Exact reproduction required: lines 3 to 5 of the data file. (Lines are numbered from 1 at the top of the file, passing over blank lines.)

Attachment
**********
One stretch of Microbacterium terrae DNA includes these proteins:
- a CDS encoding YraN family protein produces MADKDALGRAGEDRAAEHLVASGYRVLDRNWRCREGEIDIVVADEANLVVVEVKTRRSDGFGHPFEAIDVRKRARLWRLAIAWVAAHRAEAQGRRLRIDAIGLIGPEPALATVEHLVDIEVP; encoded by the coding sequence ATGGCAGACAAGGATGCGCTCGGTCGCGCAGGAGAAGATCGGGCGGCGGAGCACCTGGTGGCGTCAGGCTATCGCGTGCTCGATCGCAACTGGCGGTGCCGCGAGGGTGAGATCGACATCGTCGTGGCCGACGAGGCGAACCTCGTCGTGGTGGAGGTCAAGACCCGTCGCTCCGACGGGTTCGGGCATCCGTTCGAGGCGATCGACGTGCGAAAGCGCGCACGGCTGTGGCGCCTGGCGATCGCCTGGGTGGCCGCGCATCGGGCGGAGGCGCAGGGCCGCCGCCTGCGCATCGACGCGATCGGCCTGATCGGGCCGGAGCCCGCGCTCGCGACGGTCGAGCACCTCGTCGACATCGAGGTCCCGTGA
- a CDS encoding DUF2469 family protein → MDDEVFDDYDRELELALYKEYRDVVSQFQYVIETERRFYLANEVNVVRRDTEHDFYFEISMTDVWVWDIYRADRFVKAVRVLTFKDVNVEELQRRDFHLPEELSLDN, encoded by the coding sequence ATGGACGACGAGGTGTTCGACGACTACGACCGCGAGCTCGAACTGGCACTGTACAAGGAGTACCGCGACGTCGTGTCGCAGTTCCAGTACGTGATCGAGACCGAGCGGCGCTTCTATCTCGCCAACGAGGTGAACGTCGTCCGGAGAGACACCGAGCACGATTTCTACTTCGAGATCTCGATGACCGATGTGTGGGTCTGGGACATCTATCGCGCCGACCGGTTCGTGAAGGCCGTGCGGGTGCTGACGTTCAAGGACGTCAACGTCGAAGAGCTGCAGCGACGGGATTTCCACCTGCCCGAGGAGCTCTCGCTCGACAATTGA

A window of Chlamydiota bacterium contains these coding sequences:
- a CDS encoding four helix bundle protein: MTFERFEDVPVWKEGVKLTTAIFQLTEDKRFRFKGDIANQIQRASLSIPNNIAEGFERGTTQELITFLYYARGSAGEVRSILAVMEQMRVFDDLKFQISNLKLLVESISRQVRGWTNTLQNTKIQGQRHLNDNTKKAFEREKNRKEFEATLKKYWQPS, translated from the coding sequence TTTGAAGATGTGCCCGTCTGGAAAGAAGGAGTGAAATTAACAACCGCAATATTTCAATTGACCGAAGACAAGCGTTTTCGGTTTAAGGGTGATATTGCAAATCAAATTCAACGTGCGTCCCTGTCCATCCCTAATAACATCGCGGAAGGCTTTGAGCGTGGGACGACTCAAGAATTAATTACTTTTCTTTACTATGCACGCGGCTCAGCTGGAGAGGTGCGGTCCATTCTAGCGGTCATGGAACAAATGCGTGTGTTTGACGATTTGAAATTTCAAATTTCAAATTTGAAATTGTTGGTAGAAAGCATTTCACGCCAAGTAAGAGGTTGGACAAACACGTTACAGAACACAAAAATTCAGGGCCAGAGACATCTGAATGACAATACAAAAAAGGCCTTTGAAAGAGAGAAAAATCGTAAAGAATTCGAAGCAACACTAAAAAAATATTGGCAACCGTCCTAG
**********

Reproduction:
- a CDS encoding DUF2469 family protein → MDDEVFDDYDRELELALYKEYRDVVSQFQYVIETERRFYLANEVNVVRRDTEHDFYFEISMTDVWVWDIYRADRFVKAVRVLTFKDVNVEELQRRDFHLPEELSLDN, encoded by the coding sequence ATGGACGACGAGGTGTTCGACGACTACGACCGCGAGCTCGAACTGGCACTGTACAAGGAGTACCGCGACGTCGTGTCGCAGTTCCAGTACGTGATCGAGACCGAGCGGCGCTTCTATCTCGCCAACGAGGTGAACGTCGTCCGGAGAGACACCGAGCACGATTTCTACTTCGAGATCTCGATGACCGATGTGTGGGTCTGGGACATCTATCGCGCCGACCGGTTCGTGAAGGCCGTGCGGGTGCTGACGTTCAAGGACGTCAACGTCGAAGAGCTGCAGCGACGGGATTTCCACCTGCCCGAGGAGCTCTCGCTCGACAATTGA

A window of Chlamydiota bacterium contains these coding sequences:
- a CDS encoding four helix bundle protein: MTFERFEDVPVWKEGVKLTTAIFQLTEDKRFRFKGDIANQIQRASLSIPNNIAEGFERGTTQELITFLYYARGSAGEVRSILAVMEQMRVFDDLKFQISNLKLLVESISRQVRGWTNTLQNTKIQGQRHLNDNTKKAFEREKNRKEFEATLKKYWQPS, translated from the coding sequence TTTGAAGATGTGCCCGTCTGGAAAGAAGGAGTGAAATTAACAACCGCAATATTTCAATTGACCGAAGACAAGCGTTTTCGGTTTAAGGGTGATATTGCAAATCAAATTCAACGTGCGTCCCTGTCCATCCCTAATAACATCGCGGAAGGCTTTGAGCGTGGGACGACTCAAGAATTAATTACTTTTCTTTACTATGCACGCGGCTCAGCTGGAGAGGTGCGGTCCATTCTAGCGGTCATGGAACAAATGCGTGTGTTTGACGATTTGAAATTTCAAATTTCAAATTTGAAATTGTTGGTAGAAAGCATTTCACGCCAAGTAAGAGGTTGGACAAACACGTTACAGAACACAAAAATTCAGGGCCAGAGACATCTGAATGACAATACAAAAAAGGCCTTTGAAAGAGAGAAAAATCGTAAAGAATTCGAAGCAACACTAAAAAAATATTGGCAACCGTCCTAG